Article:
Pigs don’t fly and they don’t sing, but they do stampede and wreak havoc in Greg Kotis’ often hilarious but extremely gross farce “Pig Farm.” Although it is not a musical (except for the oinks), it is not terribly dissimilar in its high regard for puerile perversity to Kotis’ award-winning “Urinetown.” Under the direction of John Rando the team can be commended for exposing in a riotous manner and with a particular disregard for subtleties yet another aspect of American social malaise and governmental malfeasance. It is to Kotis’ and Rando’s credit that the plight of a rural pig farmer in middle America has been fashioned as a veritable pig sty of comic and horrific incidents. It has been expertly cast with actors who play their quasi-demented roles with uncommon zeal and with apparent relish.
This is certainly the most daringly over-the-top political farce since Sam Shepard’s “The God of Hell,” as it fearlessly embraces its outre agenda. This is a play that may be calculated to either make you head for the nearest shower, or stick around and root for characters who are as inclined to wallow in fecal sludge as they are motivated to express their hatred for the government as a kind of mantra. They also find time for hanky-panky and resort to violence when it’s time to defend themselves and what they believe in.
What are the hard-working pig farmers to do when their lives and their livelihood are being controlled, manipulated, and decided by a heartless and intrusive branch of government? It’s a hard life for Tom (John Ellison Conlee); his wife, Tina (Katie Finneran); and their hired hand, Tim (Logan Marshall-Green), as they find themselves hastily preparing for a critical visit from Teddy (Denis O’Hare), an inspector from the Environmental Protection Agency. Big burly Tom has only a short time to supply the inspector with an exact count of his pigs, around 15,000, a number that is strictly regulated and enforced by the government. In a rash move to comply and also clean up the farm, Tom dumps truck loads of fecal sludge into the nearby river.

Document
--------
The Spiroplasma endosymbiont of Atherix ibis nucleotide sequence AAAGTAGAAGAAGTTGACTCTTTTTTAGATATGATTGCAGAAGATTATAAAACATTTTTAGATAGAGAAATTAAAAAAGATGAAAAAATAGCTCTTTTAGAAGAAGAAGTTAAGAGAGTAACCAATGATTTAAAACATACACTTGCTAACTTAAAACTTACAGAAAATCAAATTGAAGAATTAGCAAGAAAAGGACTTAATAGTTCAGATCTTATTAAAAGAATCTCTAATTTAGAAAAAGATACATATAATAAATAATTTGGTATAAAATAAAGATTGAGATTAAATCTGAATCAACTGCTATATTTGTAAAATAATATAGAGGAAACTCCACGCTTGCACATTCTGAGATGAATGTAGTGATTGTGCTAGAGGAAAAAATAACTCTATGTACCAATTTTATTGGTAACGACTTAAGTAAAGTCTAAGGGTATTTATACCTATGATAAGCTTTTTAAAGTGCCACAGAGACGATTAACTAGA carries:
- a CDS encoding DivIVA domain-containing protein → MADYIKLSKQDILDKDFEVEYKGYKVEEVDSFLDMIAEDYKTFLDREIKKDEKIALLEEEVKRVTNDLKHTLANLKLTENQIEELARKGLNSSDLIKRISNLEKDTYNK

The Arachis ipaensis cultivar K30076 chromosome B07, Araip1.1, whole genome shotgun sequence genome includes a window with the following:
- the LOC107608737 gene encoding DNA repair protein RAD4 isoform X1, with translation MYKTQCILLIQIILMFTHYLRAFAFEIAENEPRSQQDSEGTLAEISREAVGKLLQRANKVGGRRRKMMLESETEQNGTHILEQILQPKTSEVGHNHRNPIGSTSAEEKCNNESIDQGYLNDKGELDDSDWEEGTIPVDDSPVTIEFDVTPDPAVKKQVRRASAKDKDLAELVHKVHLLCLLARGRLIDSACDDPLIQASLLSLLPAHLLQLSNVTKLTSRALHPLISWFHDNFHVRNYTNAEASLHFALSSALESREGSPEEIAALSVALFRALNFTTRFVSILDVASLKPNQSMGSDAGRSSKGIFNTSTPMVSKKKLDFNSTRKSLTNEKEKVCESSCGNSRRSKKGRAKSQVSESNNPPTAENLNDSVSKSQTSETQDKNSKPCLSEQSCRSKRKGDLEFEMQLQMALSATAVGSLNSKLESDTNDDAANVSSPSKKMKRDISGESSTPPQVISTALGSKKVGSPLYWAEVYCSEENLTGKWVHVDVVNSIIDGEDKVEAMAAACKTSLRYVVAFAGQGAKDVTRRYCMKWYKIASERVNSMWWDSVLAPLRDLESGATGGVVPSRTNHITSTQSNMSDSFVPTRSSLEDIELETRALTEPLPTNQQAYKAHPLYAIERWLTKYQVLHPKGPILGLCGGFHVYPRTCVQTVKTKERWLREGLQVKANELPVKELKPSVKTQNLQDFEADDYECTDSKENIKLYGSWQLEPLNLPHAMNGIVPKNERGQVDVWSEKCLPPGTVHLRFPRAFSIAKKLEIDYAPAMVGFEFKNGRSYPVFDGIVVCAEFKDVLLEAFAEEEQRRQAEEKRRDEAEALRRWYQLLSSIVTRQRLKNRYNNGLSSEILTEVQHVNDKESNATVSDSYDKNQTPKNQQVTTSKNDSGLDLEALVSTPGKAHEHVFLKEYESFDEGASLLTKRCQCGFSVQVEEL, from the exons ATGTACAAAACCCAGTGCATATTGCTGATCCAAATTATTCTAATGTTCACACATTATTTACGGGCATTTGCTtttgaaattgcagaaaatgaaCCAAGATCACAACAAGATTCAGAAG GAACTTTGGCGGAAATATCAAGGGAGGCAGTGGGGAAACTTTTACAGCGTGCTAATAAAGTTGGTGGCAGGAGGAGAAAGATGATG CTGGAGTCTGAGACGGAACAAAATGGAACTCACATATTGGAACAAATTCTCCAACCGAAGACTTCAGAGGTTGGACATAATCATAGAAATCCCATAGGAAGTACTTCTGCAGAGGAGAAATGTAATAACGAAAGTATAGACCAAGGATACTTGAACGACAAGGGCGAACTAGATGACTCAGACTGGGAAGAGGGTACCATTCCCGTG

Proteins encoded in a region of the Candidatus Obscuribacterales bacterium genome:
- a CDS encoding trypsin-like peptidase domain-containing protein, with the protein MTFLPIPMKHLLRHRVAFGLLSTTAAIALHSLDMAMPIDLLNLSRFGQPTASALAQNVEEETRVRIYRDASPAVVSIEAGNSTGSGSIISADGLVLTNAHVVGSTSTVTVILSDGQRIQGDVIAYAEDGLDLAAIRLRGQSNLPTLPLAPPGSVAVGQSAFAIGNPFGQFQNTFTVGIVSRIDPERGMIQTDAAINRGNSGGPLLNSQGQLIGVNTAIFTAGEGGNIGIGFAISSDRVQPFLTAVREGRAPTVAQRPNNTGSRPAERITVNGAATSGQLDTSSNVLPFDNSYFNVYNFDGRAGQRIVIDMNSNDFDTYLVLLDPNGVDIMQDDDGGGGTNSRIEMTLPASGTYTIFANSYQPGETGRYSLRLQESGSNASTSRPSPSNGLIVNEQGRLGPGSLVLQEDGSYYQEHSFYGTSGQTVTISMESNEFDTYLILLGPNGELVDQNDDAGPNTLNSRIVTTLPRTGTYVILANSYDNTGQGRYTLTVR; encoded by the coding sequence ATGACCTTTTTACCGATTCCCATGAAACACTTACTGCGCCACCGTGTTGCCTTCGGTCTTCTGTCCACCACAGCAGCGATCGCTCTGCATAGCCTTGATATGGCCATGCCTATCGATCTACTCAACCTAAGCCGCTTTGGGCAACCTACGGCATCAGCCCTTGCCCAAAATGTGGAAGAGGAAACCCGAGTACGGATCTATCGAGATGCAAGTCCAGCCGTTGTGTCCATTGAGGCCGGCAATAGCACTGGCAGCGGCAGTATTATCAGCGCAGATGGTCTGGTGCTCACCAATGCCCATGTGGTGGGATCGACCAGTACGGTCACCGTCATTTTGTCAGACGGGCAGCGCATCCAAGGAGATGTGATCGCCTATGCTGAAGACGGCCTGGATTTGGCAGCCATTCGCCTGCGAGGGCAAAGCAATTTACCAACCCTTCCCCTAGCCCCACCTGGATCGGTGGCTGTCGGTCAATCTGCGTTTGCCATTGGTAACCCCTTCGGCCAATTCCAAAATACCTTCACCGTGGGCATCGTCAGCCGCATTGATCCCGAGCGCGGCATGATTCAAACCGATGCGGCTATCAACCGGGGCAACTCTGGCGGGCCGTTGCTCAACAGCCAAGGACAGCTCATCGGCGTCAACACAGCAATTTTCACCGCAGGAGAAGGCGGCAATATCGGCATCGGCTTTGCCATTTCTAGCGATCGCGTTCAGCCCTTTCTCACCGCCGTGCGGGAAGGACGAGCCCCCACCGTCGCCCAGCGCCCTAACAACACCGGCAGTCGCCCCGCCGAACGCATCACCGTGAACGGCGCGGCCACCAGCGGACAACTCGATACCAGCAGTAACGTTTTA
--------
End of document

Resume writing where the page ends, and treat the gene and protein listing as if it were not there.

Notwithstanding the possibility of failing Teddy’s inspection, being fined, and losing the farm for polluting the river, Tom, Tina and Tim (is there a cryptic agenda with the Ts?) are also embroiled with personal conflicts not the least of which is the failure of Tom to bed Tina who desperately wants a baby. Tim, the young studly if dim-witted hired hand is a parolee from the local detention center and not above seduction. His presence and some provocative opportunities provide an excuse for one of the funniest and filthiest (in every sense of the word) sexual encounters you have ever seen.
The action takes place in the dumpy kitchen, where Tom rants about the difficulty of surviving under the agency’s unjust rules and regulations. Conlee’s performance is demonstrative of a force of nature but also that of a humble farmer citizen forced to lash back in frustration. The brunt of his anger is Teddy, a slimy and unsettling presence whose devious machinations and despicable duplicity eventually serves to drive the farce into pure fecal-fueled mayhem. O’Hare gives another award-winning performance, but should also get the Purple Heart for the abuse he sustains. Survival of another kind drives Tina, who constantly threatens to leave her understandably distracted husband unless she gets the baby she has been promised. There is an element of clever cunning in Finneran’s performance, one that gives a particularly funny edge to her lust and her laments.
Logan Marshall-Green is a hoot as the sludge-smeared Tim, the newly empowered object of Tina’s sexual desire. He also becomes the object of Tom’s wrath following an exposed double-cross that leads to a bloody no-holds-barred fight when he attempts to leave the farm. Steve Rankin’s fight choreography is worthy of four snorts. It’s a slop of a course that Rando has to stay, but let it not be said that he doesn’t keep his eye on the sow. Speaking of which, it takes the tragic demise of Ol’ Bess, a sow of distinction, to bring this comedic swill to its rightful conclusion and to its permanent resting place in hog heaven. **
“Pig Farm,” through Sunday, September 3, Roundabout Laura Pels Theater, 111 West 46th Street. $56.25 to $66.25. 212-719-1300